Market News Update 17-1

(RJO on grains) Soy market surges to highest level since mid-July on perfect storm of bullish news including heavier than expected weekend rains in S Argentina, respected private sector analyst 4 mmt cut in Arg soy crop to 51 mmt, dollar plunge, strong 2 day Asian protein market rally, Brazil truck strike and Oil World’s slashing of 9/17 US soy stocks.
(Bloomberg) — The International Monetary Fund upgraded its growth forecast for China’s economy in 2017 to 6.5 percent, 0.3 percentage points higher than their October forecast, on the back of expectations for continued government stimulus.
(Bloomberg) While the International Monetary Fund expects the US economy to benefit from the financial-policy agenda of the Trump administration, some traders foresee continued wide swings in currency markets due to US and European policies. IMF Chief Economist Maurice Obstfeld said policy uncertainty sets up a “wider-than-usual range of upside and down risk factors.”
(Bloomberg) UK Prime Minister Theresa May has indicated she plans a “hard Brexit,” which includes the UK losing access to the EU single market. The situation has prompted financial executives to prepare for the worst-case scenario, which includes moving operations into the eurozone.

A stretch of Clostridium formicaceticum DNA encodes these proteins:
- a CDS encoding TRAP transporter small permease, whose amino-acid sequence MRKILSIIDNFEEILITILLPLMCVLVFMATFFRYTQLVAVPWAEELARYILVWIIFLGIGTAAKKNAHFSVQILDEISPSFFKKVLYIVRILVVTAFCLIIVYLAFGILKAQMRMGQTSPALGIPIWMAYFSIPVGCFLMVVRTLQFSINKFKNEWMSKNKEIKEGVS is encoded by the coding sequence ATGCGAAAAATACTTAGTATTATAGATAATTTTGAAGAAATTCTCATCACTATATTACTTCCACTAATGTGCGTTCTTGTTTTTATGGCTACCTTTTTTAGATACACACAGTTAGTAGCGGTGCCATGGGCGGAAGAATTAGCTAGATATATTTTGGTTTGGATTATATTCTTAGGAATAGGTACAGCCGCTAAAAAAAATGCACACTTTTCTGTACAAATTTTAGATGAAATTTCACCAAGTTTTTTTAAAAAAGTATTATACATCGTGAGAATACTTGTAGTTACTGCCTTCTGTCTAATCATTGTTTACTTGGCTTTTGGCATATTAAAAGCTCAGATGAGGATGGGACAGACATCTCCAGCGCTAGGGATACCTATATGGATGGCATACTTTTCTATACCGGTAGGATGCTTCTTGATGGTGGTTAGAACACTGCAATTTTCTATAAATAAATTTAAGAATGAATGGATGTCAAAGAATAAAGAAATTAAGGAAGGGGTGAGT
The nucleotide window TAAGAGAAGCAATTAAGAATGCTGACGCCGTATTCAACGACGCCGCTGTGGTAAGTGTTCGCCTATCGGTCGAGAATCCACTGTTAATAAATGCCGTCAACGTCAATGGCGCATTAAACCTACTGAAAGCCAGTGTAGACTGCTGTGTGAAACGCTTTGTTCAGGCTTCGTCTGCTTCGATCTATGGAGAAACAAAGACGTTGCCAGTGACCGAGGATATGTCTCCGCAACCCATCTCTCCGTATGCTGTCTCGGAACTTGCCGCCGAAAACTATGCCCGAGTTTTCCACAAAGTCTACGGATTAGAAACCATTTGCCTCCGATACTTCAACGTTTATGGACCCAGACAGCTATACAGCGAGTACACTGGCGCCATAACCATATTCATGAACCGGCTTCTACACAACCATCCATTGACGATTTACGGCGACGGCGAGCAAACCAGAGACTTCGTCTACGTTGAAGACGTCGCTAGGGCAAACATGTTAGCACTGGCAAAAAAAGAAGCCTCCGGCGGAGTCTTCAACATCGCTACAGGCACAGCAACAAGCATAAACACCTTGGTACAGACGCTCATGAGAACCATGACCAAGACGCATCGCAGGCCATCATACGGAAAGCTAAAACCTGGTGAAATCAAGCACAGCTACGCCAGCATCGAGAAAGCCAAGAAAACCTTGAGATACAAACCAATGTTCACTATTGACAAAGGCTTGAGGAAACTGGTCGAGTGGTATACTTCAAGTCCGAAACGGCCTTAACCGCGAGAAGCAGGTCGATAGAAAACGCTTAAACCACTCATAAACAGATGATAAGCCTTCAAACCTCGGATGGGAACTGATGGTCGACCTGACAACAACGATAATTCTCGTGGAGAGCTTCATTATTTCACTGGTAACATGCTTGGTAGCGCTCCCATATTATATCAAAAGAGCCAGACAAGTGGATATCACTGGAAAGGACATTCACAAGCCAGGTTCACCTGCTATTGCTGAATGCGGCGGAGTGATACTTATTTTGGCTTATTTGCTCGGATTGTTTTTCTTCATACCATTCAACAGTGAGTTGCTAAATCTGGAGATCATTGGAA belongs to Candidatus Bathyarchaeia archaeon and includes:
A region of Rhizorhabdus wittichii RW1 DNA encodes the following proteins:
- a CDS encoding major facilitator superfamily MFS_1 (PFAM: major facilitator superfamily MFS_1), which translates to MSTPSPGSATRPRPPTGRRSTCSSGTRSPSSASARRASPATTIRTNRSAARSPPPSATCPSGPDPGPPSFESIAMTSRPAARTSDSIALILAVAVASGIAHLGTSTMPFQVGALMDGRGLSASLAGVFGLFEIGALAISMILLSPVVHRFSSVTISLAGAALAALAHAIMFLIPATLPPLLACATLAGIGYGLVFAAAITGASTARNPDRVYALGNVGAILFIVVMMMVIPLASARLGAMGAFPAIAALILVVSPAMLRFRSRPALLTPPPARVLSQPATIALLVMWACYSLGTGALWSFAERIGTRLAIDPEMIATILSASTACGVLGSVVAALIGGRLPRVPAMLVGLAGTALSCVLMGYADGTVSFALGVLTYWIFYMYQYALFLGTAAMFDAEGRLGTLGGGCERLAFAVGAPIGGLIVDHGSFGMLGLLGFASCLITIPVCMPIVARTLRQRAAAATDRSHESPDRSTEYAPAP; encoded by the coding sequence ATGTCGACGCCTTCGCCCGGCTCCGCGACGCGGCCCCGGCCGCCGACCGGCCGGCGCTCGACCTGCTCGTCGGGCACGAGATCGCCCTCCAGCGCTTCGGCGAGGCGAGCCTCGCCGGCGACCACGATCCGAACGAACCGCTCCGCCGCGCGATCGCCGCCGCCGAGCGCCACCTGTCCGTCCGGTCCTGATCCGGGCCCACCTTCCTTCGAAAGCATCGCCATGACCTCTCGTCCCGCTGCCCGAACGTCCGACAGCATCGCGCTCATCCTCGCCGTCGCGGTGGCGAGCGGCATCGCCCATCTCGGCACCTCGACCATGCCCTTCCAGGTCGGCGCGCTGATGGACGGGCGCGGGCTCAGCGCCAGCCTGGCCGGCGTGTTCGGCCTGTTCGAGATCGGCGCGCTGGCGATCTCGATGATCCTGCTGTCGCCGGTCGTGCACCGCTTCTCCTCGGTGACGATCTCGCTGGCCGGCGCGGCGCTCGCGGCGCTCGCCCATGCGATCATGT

(Bloomberg) — The International Monetary Fund more than halved its 2017 growth outlook for Brazil, citing weaker-than-expected activity in Latin America’s largest economy. Brazil will grow 0.2 percent this year, compared with a prior forecast of 0.5 percent, the IMF said in an update of its World Economic Outlook. The fund is now more pessimistic than all but three of the 39 analysts Bloomberg surveyed and whose median forecast is 0.8 percent.
(Bloomberg) UBS Group AG Chairman Axel Weber said executives and policy makers gathering this week at the World Economic Forum in Davos are too gloomy after the recent resurgence of populism around the world. “I’m quite optimistic” about 2017, Weber, the former head of Germany’s Bundesbank, said in an interview Tuesday with Bloomberg TV’s Francine Lacqua. Almost 10 years after the financial crisis, the global economy has stabilized, Weber said. In the U.S., the Trump administration is taking over a “dynamic” labor market that should help set the stage for further growth.
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